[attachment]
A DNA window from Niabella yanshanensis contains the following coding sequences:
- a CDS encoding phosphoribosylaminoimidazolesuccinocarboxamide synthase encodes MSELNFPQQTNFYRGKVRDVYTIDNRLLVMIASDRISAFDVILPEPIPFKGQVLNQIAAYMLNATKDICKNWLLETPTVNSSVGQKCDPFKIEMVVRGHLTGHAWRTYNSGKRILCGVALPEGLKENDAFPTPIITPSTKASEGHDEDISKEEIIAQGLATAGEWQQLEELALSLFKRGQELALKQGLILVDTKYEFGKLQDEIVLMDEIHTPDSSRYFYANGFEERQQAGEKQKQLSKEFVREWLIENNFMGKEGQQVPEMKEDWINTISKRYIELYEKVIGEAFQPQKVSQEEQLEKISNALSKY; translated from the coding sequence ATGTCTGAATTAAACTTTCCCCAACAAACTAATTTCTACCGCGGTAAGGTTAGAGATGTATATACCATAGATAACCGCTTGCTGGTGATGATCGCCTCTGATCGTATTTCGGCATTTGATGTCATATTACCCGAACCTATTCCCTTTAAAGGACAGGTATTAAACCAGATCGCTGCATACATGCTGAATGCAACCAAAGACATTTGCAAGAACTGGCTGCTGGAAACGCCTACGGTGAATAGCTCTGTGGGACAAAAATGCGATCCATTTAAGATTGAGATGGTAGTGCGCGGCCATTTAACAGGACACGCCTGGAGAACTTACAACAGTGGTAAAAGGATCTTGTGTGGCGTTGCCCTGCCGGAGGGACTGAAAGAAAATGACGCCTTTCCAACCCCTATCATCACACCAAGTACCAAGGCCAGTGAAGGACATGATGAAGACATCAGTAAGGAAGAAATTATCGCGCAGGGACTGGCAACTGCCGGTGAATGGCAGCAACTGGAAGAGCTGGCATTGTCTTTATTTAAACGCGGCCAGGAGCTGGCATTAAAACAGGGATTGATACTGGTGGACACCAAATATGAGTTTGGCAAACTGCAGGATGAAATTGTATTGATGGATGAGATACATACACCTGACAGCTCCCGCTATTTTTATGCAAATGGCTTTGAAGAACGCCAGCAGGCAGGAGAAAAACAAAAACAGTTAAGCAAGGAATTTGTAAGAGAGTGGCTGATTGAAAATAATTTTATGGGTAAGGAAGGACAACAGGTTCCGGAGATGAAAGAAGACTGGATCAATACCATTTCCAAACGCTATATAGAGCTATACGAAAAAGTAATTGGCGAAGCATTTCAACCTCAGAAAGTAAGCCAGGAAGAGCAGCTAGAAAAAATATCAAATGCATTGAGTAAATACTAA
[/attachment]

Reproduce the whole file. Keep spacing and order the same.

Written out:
A DNA window from Niabella yanshanensis contains the following coding sequences:
- a CDS encoding phosphoribosylaminoimidazolesuccinocarboxamide synthase encodes MSELNFPQQTNFYRGKVRDVYTIDNRLLVMIASDRISAFDVILPEPIPFKGQVLNQIAAYMLNATKDICKNWLLETPTVNSSVGQKCDPFKIEMVVRGHLTGHAWRTYNSGKRILCGVALPEGLKENDAFPTPIITPSTKASEGHDEDISKEEIIAQGLATAGEWQQLEELALSLFKRGQELALKQGLILVDTKYEFGKLQDEIVLMDEIHTPDSSRYFYANGFEERQQAGEKQKQLSKEFVREWLIENNFMGKEGQQVPEMKEDWINTISKRYIELYEKVIGEAFQPQKVSQEEQLEKISNALSKY; translated from the coding sequence ATGTCTGAATTAAACTTTCCCCAACAAACTAATTTCTACCGCGGTAAGGTTAGAGATGTATATACCATAGATAACCGCTTGCTGGTGATGATCGCCTCTGATCGTATTTCGGCATTTGATGTCATATTACCCGAACCTATTCCCTTTAAAGGACAGGTATTAAACCAGATCGCTGCATACATGCTGAATGCAACCAAAGACATTTGCAAGAACTGGCTGCTGGAAACGCCTACGGTGAATAGCTCTGTGGGACAAAAATGCGATCCATTTAAGATTGAGATGGTAGTGCGCGGCCATTTAACAGGACACGCCTGGAGAACTTACAACAGTGGTAAAAGGATCTTGTGTGGCGTTGCCCTGCCGGAGGGACTGAAAGAAAATGACGCCTTTCCAACCCCTATCATCACACCAAGTACCAAGGCCAGTGAAGGACATGATGAAGACATCAGTAAGGAAGAAATTATCGCGCAGGGACTGGCAACTGCCGGTGAATGGCAGCAACTGGAAGAGCTGGCATTGTCTTTATTTAAACGCGGCCAGGAGCTGGCATTAAAACAGGGATTGATACTGGTGGACACCAAATATGAGTTTGGCAAACTGCAGGATGAAATTGTATTGATGGATGAGATACATACACCTGACAGCTCCCGCTATTTTTATGCAAATGGCTTTGAAGAACGCCAGCAGGCAGGAGAAAAACAAAAACAGTTAAGCAAGGAATTTGTAAGAGAGTGGCTGATTGAAAATAATTTTATGGGTAAGGAAGGACAACAGGTTCCGGAGATGAAAGAAGACTGGATCAATACCATTTCCAAACGCTATATAGAGCTATACGAAAAAGTAATTGGCGAAGCATTTCAACCTCAGAAAGTAAGCCAGGAAGAGCAGCTAGAAAAAATATCAAATGCATTGAGTAAATACTAA